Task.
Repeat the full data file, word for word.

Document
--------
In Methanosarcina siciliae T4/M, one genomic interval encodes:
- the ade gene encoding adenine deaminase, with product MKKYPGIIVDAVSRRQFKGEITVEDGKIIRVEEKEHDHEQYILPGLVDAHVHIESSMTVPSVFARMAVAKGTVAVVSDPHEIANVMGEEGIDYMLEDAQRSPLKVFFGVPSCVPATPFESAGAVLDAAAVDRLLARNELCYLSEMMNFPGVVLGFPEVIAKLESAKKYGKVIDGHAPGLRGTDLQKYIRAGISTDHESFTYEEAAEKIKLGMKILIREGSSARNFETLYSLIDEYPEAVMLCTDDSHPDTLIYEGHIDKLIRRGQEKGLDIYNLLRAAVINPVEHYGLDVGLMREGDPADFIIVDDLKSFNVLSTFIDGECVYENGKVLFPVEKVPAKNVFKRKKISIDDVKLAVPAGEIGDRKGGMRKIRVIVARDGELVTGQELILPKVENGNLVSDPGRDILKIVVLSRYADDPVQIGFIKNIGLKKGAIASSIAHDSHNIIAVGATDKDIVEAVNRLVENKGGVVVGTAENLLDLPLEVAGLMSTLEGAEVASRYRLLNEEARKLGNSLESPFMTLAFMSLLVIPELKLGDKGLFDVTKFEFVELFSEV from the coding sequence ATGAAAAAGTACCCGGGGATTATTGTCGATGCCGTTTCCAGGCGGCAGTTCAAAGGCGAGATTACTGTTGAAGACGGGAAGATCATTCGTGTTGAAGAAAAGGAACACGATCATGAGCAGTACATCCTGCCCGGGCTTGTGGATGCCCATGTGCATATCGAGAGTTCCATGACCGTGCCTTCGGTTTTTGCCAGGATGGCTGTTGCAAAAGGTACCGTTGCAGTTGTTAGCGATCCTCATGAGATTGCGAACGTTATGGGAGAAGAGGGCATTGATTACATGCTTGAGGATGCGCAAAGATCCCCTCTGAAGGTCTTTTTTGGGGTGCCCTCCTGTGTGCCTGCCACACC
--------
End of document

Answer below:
In Methanosarcina siciliae T4/M, one genomic interval encodes:
- the ade gene encoding adenine deaminase, with product MKKYPGIIVDAVSRRQFKGEITVEDGKIIRVEEKEHDHEQYILPGLVDAHVHIESSMTVPSVFARMAVAKGTVAVVSDPHEIANVMGEEGIDYMLEDAQRSPLKVFFGVPSCVPATPFESAGAVLDAAAVDRLLARNELCYLSEMMNFPGVVLGFPEVIAKLESAKKYGKVIDGHAPGLRGTDLQKYIRAGISTDHESFTYEEAAEKIKLGMKILIREGSSARNFETLYSLIDEYPEAVMLCTDDSHPDTLIYEGHIDKLIRRGQEKGLDIYNLLRAAVINPVEHYGLDVGLMREGDPADFIIVDDLKSFNVLSTFIDGECVYENGKVLFPVEKVPAKNVFKRKKISIDDVKLAVPAGEIGDRKGGMRKIRVIVARDGELVTGQELILPKVENGNLVSDPGRDILKIVVLSRYADDPVQIGFIKNIGLKKGAIASSIAHDSHNIIAVGATDKDIVEAVNRLVENKGGVVVGTAENLLDLPLEVAGLMSTLEGAEVASRYRLLNEEARKLGNSLESPFMTLAFMSLLVIPELKLGDKGLFDVTKFEFVELFSEV from the coding sequence ATGAAAAAGTACCCGGGGATTATTGTCGATGCCGTTTCCAGGCGGCAGTTCAAAGGCGAGATTACTGTTGAAGACGGGAAGATCATTCGTGTTGAAGAAAAGGAACACGATCATGAGCAGTACATCCTGCCCGGGCTTGTGGATGCCCATGTGCATATCGAGAGTTCCATGACCGTGCCTTCGGTTTTTGCCAGGATGGCTGTTGCAAAAGGTACCGTTGCAGTTGTTAGCGATCCTCATGAGATTGCGAACGTTATGGGAGAAGAGGGCATTGATTACATGCTTGAGGATGCGCAAAGATCCCCTCTGAAGGTCTTTTTTGGGGTGCCCTCCTGTGTGCCTGCCACACC